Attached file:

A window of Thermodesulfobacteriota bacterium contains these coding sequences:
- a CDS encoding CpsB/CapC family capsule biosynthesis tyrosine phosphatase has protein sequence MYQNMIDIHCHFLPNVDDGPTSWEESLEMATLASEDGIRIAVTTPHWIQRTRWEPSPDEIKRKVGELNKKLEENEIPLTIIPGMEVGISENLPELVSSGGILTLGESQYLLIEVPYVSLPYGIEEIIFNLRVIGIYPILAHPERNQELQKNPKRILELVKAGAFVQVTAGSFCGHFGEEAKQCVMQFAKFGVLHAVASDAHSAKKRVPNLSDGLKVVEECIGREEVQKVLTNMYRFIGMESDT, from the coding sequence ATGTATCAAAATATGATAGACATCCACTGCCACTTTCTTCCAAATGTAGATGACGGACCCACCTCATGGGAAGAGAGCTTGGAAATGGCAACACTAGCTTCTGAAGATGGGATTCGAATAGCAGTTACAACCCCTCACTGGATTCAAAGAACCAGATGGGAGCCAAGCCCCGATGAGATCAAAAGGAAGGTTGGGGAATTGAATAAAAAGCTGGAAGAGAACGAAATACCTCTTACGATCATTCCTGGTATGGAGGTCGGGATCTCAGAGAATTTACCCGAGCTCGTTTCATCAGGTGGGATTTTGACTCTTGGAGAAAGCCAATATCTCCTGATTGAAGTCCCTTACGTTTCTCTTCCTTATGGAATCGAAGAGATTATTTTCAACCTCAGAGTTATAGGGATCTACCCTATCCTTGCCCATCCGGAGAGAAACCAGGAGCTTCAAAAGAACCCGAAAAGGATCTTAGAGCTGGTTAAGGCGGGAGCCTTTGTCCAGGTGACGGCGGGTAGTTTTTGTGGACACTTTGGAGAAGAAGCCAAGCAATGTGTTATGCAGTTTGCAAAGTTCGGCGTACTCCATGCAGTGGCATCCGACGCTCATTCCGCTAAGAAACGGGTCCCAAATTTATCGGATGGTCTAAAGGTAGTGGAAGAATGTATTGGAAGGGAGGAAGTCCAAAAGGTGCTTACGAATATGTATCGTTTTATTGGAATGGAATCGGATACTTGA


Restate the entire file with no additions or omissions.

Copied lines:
A window of Thermodesulfobacteriota bacterium contains these coding sequences:
- a CDS encoding CpsB/CapC family capsule biosynthesis tyrosine phosphatase has protein sequence MYQNMIDIHCHFLPNVDDGPTSWEESLEMATLASEDGIRIAVTTPHWIQRTRWEPSPDEIKRKVGELNKKLEENEIPLTIIPGMEVGISENLPELVSSGGILTLGESQYLLIEVPYVSLPYGIEEIIFNLRVIGIYPILAHPERNQELQKNPKRILELVKAGAFVQVTAGSFCGHFGEEAKQCVMQFAKFGVLHAVASDAHSAKKRVPNLSDGLKVVEECIGREEVQKVLTNMYRFIGMESDT, from the coding sequence ATGTATCAAAATATGATAGACATCCACTGCCACTTTCTTCCAAATGTAGATGACGGACCCACCTCATGGGAAGAGAGCTTGGAAATGGCAACACTAGCTTCTGAAGATGGGATTCGAATAGCAGTTACAACCCCTCACTGGATTCAAAGAACCAGATGGGAGCCAAGCCCCGATGAGATCAAAAGGAAGGTTGGGGAATTGAATAAAAAGCTGGAAGAGAACGAAATACCTCTTACGATCATTCCTGGTATGGAGGTCGGGATCTCAGAGAATTTACCCGAGCTCGTTTCATCAGGTGGGATTTTGACTCTTGGAGAAAGCCAATATCTCCTGATTGAAGTCCCTTACGTTTCTCTTCCTTATGGAATCGAAGAGATTATTTTCAACCTCAGAGTTATAGGGATCTACCCTATCCTTGCCCATCCGGAGAGAAACCAGGAGCTTCAAAAGAACCCGAAAAGGATCTTAGAGCTGGTTAAGGCGGGAGCCTTTGTCCAGGTGACGGCGGGTAGTTTTTGTGGACACTTTGGAGAAGAAGCCAAGCAATGTGTTATGCAGTTTGCAAAGTTCGGCGTACTCCATGCAGTGGCATCCGACGCTCATTCCGCTAAGAAACGGGTCCCAAATTTATCGGATGGTCTAAAGGTAGTGGAAGAATGTATTGGAAGGGAGGAAGTCCAAAAGGTGCTTACGAATATGTATCGTTTTATTGGAATGGAATCGGATACTTGA